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Finger Pointing, the Redux

November 11, 2013

Thank you to all of my followers who read and commented on my last post.  I would like to expand a little bit on the subject of Duty.  People have very different definitions of what their duty is in any given situation.  In the case of the military, duty may be rigidly defined by hierarchy.  In parenting, duty to your children is sort of a given part of procreation, but within parenting there are very different opinions about what that duty entails.  Being “On Duty” may mean no more than being at work or “on the job”.   Duty can also mean a tax or other monetary obligation.

In medicine the idea of duty has a significant meaning, both medically and legally.  Most physicians understand that once they have accepted a patient it is their duty to care for that patient to the best of their ability, to take responsibility for what happens to the patient, or at the very least to provide them with access to other doctors who can care for them if the original physician cannot.  Legally the determination of duty is an important one.  Here is what one legal dictionary says about medical duty:

“…a more basic legal question involving medical care is the affirmative duty, if any, to provide medical treatment. The historical rule is that a physician has no duty to accept a patient, regardless of the severity of the illness. A physician’s relationship with a patient was understood to be a voluntary, contracted one. Once the relationship was established, the physician was under a legal obligation to provide medical treatment and was a fiduciary in this respect. (A fiduciary is a person with a duty to act primarily for the benefit of another.)”

This fiduciary bit is very important.  In order to successfully prosecute a malpractice claim against someone the plaintiff must demonstrate the legal duty of the doctor to the plaintiff.  No duty, no settlement.  So even if a doctor never gets sued and has nothing but purely altruistic motives in all cases, the concept of duty is still relevant and an operating principle under which that doctor works.  Why is this relevant to the issue I brought up in my last post, about physicians reporting other physicians?  People who have been harmed and not informed talk about how their doctor didn’t talk to them, or they wouldn’t admit the error, or they failed to provide information, etc etc.  It is absolutely true that the doctor, YOUR doctor, the one with fiduciary responsibility, must and should report/explain any errors or mistakes to the patient involved.  No question.  In a perfect world, everyone would always report the mistakes of everyone else without fear of retribution so we can all learn from the errors and improve our care and our systems.  But doctors are human, and as such they have a very strong instinct for self-preservation, just like everyone else does.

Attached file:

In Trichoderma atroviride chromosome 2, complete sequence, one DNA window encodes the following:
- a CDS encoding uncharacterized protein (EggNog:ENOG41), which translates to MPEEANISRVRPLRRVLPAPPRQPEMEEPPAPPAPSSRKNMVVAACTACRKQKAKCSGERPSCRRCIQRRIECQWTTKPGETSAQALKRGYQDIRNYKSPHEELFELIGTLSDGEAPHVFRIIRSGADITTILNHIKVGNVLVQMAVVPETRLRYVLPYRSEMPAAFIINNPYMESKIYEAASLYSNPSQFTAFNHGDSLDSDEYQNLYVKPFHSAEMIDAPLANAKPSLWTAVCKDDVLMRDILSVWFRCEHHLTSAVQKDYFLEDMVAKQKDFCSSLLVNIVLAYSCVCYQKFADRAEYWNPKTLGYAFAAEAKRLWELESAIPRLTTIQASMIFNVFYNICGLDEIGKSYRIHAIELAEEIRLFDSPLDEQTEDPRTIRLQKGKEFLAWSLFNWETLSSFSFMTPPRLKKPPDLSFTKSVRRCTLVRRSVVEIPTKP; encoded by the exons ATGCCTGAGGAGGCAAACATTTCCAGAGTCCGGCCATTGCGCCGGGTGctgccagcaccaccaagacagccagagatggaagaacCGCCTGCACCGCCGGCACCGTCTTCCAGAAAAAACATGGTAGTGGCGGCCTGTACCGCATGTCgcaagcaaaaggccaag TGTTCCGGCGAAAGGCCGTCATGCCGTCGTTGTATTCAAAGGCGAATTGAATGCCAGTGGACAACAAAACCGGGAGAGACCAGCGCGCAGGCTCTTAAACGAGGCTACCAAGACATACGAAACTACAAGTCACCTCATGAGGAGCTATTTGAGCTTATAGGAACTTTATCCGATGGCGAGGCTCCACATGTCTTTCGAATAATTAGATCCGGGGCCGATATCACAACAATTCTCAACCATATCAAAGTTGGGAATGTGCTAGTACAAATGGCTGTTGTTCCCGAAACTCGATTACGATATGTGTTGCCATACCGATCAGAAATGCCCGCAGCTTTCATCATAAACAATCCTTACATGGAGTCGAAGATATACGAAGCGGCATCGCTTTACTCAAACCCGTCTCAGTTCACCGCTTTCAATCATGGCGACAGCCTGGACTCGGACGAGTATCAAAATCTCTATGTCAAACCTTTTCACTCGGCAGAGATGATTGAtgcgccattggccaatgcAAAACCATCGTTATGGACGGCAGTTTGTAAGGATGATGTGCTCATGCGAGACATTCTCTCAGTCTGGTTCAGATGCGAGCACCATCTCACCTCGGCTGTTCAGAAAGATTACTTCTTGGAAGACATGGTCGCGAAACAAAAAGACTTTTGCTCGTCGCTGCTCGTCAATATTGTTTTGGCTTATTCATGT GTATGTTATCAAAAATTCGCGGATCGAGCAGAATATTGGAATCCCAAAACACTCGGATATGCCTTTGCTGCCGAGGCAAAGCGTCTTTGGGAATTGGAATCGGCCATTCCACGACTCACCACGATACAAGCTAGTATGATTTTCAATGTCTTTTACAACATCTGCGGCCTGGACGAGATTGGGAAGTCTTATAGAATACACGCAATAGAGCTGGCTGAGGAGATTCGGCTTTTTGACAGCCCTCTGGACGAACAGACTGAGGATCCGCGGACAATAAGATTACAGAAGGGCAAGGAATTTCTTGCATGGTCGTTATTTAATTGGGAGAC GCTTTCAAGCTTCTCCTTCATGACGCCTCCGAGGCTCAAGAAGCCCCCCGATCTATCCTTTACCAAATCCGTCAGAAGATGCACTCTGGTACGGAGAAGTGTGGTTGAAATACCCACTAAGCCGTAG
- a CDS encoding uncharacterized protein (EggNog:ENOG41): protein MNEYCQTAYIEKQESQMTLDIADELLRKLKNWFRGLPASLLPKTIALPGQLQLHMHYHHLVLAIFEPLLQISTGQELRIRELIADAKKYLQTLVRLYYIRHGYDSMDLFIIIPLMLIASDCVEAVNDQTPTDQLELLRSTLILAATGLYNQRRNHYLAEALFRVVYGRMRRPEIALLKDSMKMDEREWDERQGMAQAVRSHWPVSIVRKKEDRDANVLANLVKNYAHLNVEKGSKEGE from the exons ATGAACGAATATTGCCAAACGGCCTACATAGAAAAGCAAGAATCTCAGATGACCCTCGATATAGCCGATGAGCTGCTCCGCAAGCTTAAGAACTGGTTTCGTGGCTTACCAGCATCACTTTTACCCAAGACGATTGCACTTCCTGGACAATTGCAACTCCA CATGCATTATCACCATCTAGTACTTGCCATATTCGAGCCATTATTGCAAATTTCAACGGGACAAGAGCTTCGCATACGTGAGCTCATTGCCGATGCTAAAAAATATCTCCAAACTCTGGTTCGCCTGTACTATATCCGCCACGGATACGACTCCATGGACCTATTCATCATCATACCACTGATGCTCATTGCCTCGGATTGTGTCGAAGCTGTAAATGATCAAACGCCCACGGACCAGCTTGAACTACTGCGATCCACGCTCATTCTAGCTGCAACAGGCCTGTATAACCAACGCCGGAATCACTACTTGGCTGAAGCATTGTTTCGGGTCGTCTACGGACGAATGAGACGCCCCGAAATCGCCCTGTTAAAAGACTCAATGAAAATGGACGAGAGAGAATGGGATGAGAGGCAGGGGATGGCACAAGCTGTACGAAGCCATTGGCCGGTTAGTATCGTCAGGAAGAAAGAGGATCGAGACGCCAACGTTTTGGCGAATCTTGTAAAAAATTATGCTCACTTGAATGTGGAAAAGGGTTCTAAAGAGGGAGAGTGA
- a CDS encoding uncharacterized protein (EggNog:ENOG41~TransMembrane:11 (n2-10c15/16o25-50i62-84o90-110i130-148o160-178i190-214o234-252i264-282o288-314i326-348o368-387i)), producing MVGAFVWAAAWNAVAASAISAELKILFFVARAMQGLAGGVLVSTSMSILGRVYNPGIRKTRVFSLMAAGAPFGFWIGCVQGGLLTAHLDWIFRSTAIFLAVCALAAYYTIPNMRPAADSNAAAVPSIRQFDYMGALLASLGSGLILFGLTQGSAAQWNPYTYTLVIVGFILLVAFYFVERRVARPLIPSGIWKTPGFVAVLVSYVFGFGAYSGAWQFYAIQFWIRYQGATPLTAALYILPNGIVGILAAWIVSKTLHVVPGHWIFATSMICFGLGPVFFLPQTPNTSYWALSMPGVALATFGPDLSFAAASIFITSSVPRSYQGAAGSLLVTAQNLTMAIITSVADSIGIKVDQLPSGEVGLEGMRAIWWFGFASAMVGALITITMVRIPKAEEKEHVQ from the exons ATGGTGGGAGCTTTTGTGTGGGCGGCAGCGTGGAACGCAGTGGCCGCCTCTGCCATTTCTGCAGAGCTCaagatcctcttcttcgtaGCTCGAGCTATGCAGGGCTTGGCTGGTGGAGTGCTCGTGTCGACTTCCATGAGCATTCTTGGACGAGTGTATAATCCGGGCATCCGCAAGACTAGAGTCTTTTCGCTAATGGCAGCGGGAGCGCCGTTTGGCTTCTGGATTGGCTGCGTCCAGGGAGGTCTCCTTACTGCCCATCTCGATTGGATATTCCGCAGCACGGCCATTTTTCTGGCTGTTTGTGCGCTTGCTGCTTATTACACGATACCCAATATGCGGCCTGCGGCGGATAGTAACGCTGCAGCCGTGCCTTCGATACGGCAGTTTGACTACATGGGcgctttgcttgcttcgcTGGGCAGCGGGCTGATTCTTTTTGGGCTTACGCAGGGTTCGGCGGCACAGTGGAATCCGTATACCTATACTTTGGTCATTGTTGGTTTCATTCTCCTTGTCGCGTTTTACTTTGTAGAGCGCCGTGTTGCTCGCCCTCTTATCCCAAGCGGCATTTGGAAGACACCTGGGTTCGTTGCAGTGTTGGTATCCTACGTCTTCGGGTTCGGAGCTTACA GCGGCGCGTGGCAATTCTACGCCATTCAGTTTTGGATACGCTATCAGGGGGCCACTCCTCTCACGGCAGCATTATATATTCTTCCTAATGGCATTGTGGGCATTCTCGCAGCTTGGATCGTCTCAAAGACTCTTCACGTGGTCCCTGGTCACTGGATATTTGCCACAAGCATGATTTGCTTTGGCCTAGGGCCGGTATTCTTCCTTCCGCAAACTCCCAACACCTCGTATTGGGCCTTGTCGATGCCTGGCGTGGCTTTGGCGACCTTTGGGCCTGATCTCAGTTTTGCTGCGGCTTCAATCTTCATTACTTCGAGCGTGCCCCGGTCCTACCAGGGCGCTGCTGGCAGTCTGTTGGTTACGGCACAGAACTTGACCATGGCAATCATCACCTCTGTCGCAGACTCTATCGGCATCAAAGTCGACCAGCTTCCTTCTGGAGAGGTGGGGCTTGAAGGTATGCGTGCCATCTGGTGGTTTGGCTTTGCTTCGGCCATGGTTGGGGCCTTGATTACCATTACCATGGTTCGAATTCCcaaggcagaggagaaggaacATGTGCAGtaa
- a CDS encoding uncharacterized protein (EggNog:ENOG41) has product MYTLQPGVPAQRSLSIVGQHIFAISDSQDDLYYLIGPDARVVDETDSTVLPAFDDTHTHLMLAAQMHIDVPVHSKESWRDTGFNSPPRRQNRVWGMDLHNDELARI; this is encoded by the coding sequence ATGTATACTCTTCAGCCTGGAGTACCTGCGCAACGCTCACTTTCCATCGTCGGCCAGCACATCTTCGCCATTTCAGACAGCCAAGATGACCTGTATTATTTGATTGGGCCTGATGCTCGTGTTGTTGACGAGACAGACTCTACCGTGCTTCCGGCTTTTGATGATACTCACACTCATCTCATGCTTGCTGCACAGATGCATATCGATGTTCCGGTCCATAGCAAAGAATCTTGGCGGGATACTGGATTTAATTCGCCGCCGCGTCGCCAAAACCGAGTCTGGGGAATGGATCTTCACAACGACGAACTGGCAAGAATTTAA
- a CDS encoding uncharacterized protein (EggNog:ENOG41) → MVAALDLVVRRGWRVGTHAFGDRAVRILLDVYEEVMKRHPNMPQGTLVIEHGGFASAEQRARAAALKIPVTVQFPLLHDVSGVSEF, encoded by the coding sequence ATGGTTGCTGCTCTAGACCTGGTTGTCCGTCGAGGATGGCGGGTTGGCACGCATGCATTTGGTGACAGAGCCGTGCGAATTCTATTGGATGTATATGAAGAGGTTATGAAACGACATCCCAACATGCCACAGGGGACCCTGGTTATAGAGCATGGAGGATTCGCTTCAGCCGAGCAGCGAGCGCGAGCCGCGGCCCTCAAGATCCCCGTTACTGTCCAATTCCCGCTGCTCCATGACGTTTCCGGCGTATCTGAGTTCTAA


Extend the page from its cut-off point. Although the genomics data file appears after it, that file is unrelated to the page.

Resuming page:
If the patient upon whom the error occurred is not YOUR patient, ie. you have not entered into a legal contract with that patient to provide standard of care, it is very difficult to expect you to go out on a limb.  Not only are you accusing a colleague of error, you are accusing him or her of failure in their legal duty to their patient.  There are very few humans who would take kindly to that, in any field.  Yes it would be great if all errors were reported, and yes the patient is the most important part of the equation, and yes in a perfect world doctors have nothing but all patients’ safety in mind at all times.    Given that medical culture virtually guarantees that blowing the whistle on a colleague is likely to be more painful for the whistle-blower than for the colleague, reporting other doctor’s errors is very unlikely to occur.  I’m not saying it’s right.  I’m just saying it is.



From → Healthcare

One Comment
  1. Phillip Gale permalink

    Shirie, The problem is the expectation that the doctor is perfect. You experienced that in the musical world. If you missed one note out of ten thousand you were considered a failure, or at least not what you were expected to be. The Boy Scout motto is ” On my honor I will my best to do my duty—” The expectation was not perfection but a striving toward that goal. The high cost of medicine supports the expectation of perfection by the public. Tort Law also supports that expectation. Why in sports, though the pay is astronomical, does the public not expect perfection? I believe that because sports is in a public arena and that mistakes are in public view, the public knows the reality of the limits of the players in the game. (Unfortunately it does not seem to apply in the music world.) Medicine is viewed only by the doctor and the patient and perhaps a few others within the medical care system. Perhaps that is why it is so difficult to confess or point a finger in medical mistakes. The medical world is a tight closed system that only allows the high achievers into the club. Anything that threatens the system is strongly resisted. Alas, reality is that all people are less than perfect, and so are all systems, structures, cultures, and societies. To think different is to live in a dream world. Dad

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